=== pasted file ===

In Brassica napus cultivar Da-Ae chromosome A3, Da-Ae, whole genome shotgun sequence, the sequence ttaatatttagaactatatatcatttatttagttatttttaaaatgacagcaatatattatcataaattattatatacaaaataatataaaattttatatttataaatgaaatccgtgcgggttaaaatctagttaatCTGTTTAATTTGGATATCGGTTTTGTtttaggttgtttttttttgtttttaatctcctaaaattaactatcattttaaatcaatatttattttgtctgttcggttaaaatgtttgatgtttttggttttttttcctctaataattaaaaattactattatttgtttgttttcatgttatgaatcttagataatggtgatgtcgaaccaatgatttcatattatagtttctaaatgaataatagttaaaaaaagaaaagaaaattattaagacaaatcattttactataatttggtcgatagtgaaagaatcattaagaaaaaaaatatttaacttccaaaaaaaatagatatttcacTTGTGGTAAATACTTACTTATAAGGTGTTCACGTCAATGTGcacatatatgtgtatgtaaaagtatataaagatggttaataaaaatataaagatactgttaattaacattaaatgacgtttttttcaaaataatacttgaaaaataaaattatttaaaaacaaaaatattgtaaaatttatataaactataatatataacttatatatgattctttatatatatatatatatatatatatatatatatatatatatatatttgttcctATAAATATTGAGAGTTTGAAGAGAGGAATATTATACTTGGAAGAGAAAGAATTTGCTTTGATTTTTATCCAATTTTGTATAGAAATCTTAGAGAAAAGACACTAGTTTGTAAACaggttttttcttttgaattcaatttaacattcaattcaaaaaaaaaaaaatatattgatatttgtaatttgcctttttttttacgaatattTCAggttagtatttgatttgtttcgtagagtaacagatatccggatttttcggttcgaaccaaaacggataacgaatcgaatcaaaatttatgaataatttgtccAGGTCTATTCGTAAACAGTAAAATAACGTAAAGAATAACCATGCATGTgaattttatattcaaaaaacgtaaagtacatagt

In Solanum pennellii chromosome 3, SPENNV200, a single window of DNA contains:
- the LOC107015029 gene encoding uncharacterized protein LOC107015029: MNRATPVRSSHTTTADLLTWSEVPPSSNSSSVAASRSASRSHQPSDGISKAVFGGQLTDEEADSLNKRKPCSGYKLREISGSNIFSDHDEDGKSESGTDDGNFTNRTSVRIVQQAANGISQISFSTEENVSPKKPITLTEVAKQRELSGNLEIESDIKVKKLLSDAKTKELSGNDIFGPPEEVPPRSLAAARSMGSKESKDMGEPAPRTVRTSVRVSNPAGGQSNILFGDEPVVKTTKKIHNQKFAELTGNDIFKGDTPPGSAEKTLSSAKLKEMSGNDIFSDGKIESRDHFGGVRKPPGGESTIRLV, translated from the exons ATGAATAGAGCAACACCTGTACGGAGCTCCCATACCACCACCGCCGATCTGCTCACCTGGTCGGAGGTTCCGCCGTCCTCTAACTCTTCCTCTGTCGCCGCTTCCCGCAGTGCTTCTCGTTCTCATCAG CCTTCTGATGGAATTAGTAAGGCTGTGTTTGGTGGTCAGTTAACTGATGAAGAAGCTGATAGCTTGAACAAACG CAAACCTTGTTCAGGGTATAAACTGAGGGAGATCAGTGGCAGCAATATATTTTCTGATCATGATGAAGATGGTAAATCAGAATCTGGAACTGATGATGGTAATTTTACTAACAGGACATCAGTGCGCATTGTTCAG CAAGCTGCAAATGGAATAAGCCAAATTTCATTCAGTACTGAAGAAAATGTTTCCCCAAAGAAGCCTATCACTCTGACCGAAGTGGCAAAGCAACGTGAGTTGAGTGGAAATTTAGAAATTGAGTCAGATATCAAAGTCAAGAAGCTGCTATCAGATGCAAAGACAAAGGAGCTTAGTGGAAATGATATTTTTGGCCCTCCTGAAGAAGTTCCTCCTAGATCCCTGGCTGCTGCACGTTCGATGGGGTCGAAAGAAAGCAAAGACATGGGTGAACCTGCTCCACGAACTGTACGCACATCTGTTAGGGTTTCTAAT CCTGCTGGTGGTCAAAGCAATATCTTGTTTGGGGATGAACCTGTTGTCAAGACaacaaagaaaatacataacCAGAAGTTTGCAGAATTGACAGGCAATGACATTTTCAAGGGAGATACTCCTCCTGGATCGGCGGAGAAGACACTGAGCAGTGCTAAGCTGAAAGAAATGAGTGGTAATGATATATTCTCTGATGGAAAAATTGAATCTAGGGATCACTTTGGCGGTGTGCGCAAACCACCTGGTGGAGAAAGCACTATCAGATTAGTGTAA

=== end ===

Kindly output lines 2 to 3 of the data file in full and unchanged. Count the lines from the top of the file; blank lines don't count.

In Solanum pennellii chromosome 3, SPENNV200, a single window of DNA contains:
- the LOC107015029 gene encoding uncharacterized protein LOC107015029: MNRATPVRSSHTTTADLLTWSEVPPSSNSSSVAASRSASRSHQPSDGISKAVFGGQLTDEEADSLNKRKPCSGYKLREISGSNIFSDHDEDGKSESGTDDGNFTNRTSVRIVQQAANGISQISFSTEENVSPKKPITLTEVAKQRELSGNLEIESDIKVKKLLSDAKTKELSGNDIFGPPEEVPPRSLAAARSMGSKESKDMGEPAPRTVRTSVRVSNPAGGQSNILFGDEPVVKTTKKIHNQKFAELTGNDIFKGDTPPGSAEKTLSSAKLKEMSGNDIFSDGKIESRDHFGGVRKPPGGESTIRLV, translated from the exons ATGAATAGAGCAACACCTGTACGGAGCTCCCATACCACCACCGCCGATCTGCTCACCTGGTCGGAGGTTCCGCCGTCCTCTAACTCTTCCTCTGTCGCCGCTTCCCGCAGTGCTTCTCGTTCTCATCAG CCTTCTGATGGAATTAGTAAGGCTGTGTTTGGTGGTCAGTTAACTGATGAAGAAGCTGATAGCTTGAACAAACG CAAACCTTGTTCAGGGTATAAACTGAGGGAGATCAGTGGCAGCAATATATTTTCTGATCATGATGAAGATGGTAAATCAGAATCTGGAACTGATGATGGTAATTTTACTAACAGGACATCAGTGCGCATTGTTCAG CAAGCTGCAAATGGAATAAGCCAAATTTCATTCAGTACTGAAGAAAATGTTTCCCCAAAGAAGCCTATCACTCTGACCGAAGTGGCAAAGCAACGTGAGTTGAGTGGAAATTTAGAAATTGAGTCAGATATCAAAGTCAAGAAGCTGCTATCAGATGCAAAGACAAAGGAGCTTAGTGGAAATGATATTTTTGGCCCTCCTGAAGAAGTTCCTCCTAGATCCCTGGCTGCTGCACGTTCGATGGGGTCGAAAGAAAGCAAAGACATGGGTGAACCTGCTCCACGAACTGTACGCACATCTGTTAGGGTTTCTAAT CCTGCTGGTGGTCAAAGCAATATCTTGTTTGGGGATGAACCTGTTGTCAAGACaacaaagaaaatacataacCAGAAGTTTGCAGAATTGACAGGCAATGACATTTTCAAGGGAGATACTCCTCCTGGATCGGCGGAGAAGACACTGAGCAGTGCTAAGCTGAAAGAAATGAGTGGTAATGATATATTCTCTGATGGAAAAATTGAATCTAGGGATCACTTTGGCGGTGTGCGCAAACCACCTGGTGGAGAAAGCACTATCAGATTAGTGTAA